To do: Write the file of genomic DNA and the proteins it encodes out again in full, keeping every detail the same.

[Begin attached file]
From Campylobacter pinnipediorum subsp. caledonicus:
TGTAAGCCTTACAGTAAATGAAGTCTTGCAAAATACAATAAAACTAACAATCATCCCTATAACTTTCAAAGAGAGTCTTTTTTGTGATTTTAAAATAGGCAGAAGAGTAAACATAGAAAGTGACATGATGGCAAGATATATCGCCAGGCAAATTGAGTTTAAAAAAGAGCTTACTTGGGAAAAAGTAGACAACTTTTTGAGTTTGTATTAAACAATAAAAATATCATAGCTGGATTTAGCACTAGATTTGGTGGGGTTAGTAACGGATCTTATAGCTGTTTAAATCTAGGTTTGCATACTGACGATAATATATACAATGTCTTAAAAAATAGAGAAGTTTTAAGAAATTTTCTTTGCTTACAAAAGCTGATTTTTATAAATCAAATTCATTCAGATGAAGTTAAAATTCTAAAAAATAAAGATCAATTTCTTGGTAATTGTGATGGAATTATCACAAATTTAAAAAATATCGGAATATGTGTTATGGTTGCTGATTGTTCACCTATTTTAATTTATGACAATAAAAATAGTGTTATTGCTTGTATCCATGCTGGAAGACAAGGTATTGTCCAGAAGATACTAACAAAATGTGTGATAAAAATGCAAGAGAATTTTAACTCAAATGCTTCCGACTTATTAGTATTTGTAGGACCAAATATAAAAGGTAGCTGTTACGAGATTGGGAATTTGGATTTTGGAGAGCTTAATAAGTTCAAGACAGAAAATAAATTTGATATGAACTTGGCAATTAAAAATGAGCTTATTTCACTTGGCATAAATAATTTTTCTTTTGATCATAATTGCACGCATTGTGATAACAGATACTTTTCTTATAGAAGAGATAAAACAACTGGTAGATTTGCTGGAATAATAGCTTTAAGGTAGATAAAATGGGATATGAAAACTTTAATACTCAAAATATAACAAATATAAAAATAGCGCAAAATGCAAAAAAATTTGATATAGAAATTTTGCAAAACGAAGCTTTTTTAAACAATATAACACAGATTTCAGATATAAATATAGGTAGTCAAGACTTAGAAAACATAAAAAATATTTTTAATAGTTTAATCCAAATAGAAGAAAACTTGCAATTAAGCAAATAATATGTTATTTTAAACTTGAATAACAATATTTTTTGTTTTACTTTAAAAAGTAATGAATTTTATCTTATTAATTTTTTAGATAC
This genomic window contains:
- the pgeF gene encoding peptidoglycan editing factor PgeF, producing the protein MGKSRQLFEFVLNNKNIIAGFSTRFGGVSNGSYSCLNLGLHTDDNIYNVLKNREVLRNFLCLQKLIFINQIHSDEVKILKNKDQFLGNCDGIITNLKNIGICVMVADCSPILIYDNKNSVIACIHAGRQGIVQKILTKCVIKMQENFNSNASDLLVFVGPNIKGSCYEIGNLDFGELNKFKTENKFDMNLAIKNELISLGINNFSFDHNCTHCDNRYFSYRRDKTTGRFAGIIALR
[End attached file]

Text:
From Campylobacter pinnipediorum subsp. caledonicus:
TGTAAGCCTTACAGTAAATGAAGTCTTGCAAAATACAATAAAACTAACAATCATCCCTATAACTTTCAAAGAGAGTCTTTTTTGTGATTTTAAAATAGGCAGAAGAGTAAACATAGAAAGTGACATGATGGCAAGATATATCGCCAGGCAAATTGAGTTTAAAAAAGAGCTTACTTGGGAAAAAGTAGACAACTTTTTGAGTTTGTATTAAACAATAAAAATATCATAGCTGGATTTAGCACTAGATTTGGTGGGGTTAGTAACGGATCTTATAGCTGTTTAAATCTAGGTTTGCATACTGACGATAATATATACAATGTCTTAAAAAATAGAGAAGTTTTAAGAAATTTTCTTTGCTTACAAAAGCTGATTTTTATAAATCAAATTCATTCAGATGAAGTTAAAATTCTAAAAAATAAAGATCAATTTCTTGGTAATTGTGATGGAATTATCACAAATTTAAAAAATATCGGAATATGTGTTATGGTTGCTGATTGTTCACCTATTTTAATTTATGACAATAAAAATAGTGTTATTGCTTGTATCCATGCTGGAAGACAAGGTATTGTCCAGAAGATACTAACAAAATGTGTGATAAAAATGCAAGAGAATTTTAACTCAAATGCTTCCGACTTATTAGTATTTGTAGGACCAAATATAAAAGGTAGCTGTTACGAGATTGGGAATTTGGATTTTGGAGAGCTTAATAAGTTCAAGACAGAAAATAAATTTGATATGAACTTGGCAATTAAAAATGAGCTTATTTCACTTGGCATAAATAATTTTTCTTTTGATCATAATTGCACGCATTGTGATAACAGATACTTTTCTTATAGAAGAGATAAAACAACTGGTAGATTTGCTGGAATAATAGCTTTAAGGTAGATAAAATGGGATATGAAAACTTTAATACTCAAAATATAACAAATATAAAAATAGCGCAAAATGCAAAAAAATTTGATATAGAAATTTTGCAAAACGAAGCTTTTTTAAACAATATAACACAGATTTCAGATATAAATATAGGTAGTCAAGACTTAGAAAACATAAAAAATATTTTTAATAGTTTAATCCAAATAGAAGAAAACTTGCAATTAAGCAAATAATATGTTATTTTAAACTTGAATAACAATATTTTTTGTTTTACTTTAAAAAGTAATGAATTTTATCTTATTAATTTTTTAGATAC
This genomic window contains:
- the pgeF gene encoding peptidoglycan editing factor PgeF, producing the protein MGKSRQLFEFVLNNKNIIAGFSTRFGGVSNGSYSCLNLGLHTDDNIYNVLKNREVLRNFLCLQKLIFINQIHSDEVKILKNKDQFLGNCDGIITNLKNIGICVMVADCSPILIYDNKNSVIACIHAGRQGIVQKILTKCVIKMQENFNSNASDLLVFVGPNIKGSCYEIGNLDFGELNKFKTENKFDMNLAIKNELISLGINNFSFDHNCTHCDNRYFSYRRDKTTGRFAGIIALR